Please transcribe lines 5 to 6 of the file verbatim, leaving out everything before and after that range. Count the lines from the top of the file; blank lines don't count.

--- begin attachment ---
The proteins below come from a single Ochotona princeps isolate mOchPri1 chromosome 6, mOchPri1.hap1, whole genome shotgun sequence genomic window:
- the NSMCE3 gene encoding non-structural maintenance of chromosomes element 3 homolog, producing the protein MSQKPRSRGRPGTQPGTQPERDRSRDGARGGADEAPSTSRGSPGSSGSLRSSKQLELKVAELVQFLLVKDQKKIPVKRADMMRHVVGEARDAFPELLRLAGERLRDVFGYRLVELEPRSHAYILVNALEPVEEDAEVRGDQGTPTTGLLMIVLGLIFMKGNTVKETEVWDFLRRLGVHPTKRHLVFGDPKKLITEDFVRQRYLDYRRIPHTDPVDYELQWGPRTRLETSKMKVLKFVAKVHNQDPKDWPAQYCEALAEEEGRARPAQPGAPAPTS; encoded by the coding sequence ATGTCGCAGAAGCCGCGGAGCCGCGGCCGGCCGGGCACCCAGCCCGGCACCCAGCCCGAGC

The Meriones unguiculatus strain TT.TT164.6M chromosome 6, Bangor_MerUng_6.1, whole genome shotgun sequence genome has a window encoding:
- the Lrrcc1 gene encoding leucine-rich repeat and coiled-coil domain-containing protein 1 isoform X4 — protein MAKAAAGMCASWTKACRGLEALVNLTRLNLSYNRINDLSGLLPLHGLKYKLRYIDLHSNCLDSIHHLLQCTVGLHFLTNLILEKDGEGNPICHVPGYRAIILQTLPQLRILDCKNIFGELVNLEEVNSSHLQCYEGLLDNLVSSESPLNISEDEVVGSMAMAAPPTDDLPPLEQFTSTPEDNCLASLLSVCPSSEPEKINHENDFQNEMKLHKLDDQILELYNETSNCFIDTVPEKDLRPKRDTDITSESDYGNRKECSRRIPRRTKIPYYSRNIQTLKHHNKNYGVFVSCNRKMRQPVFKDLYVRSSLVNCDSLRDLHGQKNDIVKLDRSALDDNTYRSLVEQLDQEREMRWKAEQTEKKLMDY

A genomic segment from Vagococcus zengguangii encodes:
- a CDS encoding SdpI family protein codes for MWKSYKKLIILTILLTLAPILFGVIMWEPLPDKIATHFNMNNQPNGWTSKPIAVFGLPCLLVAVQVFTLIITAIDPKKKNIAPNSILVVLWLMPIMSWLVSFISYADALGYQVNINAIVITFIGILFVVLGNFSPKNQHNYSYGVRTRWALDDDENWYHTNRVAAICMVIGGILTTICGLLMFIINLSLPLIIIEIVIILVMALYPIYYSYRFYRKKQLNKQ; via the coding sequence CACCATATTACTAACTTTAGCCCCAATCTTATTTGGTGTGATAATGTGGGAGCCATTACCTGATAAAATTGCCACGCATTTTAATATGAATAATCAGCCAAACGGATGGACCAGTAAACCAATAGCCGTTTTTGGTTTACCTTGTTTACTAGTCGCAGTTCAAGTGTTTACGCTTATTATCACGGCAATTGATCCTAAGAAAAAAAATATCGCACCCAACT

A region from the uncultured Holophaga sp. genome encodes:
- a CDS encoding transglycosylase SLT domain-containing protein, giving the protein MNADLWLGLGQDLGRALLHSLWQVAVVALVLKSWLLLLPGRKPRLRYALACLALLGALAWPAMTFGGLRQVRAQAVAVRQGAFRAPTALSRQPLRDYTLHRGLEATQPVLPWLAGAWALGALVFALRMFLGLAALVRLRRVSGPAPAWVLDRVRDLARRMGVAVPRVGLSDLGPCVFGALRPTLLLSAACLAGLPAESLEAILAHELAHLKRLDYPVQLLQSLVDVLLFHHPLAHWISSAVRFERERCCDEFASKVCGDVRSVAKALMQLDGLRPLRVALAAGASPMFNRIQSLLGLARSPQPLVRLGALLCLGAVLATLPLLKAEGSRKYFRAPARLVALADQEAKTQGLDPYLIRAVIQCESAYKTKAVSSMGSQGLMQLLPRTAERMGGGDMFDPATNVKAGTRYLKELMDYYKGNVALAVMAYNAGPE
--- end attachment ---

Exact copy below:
A genomic segment from Vagococcus zengguangii encodes:
- a CDS encoding SdpI family protein codes for MWKSYKKLIILTILLTLAPILFGVIMWEPLPDKIATHFNMNNQPNGWTSKPIAVFGLPCLLVAVQVFTLIITAIDPKKKNIAPNSILVVLWLMPIMSWLVSFISYADALGYQVNINAIVITFIGILFVVLGNFSPKNQHNYSYGVRTRWALDDDENWYHTNRVAAICMVIGGILTTICGLLMFIINLSLPLIIIEIVIILVMALYPIYYSYRFYRKKQLNKQ; via the coding sequence CACCATATTACTAACTTTAGCCCCAATCTTATTTGGTGTGATAATGTGGGAGCCATTACCTGATAAAATTGCCACGCATTTTAATATGAATAATCAGCCAAACGGATGGACCAGTAAACCAATAGCCGTTTTTGGTTTACCTTGTTTACTAGTCGCAGTTCAAGTGTTTACGCTTATTATCACGGCAATTGATCCTAAGAAAAAAAATATCGCACCCAACT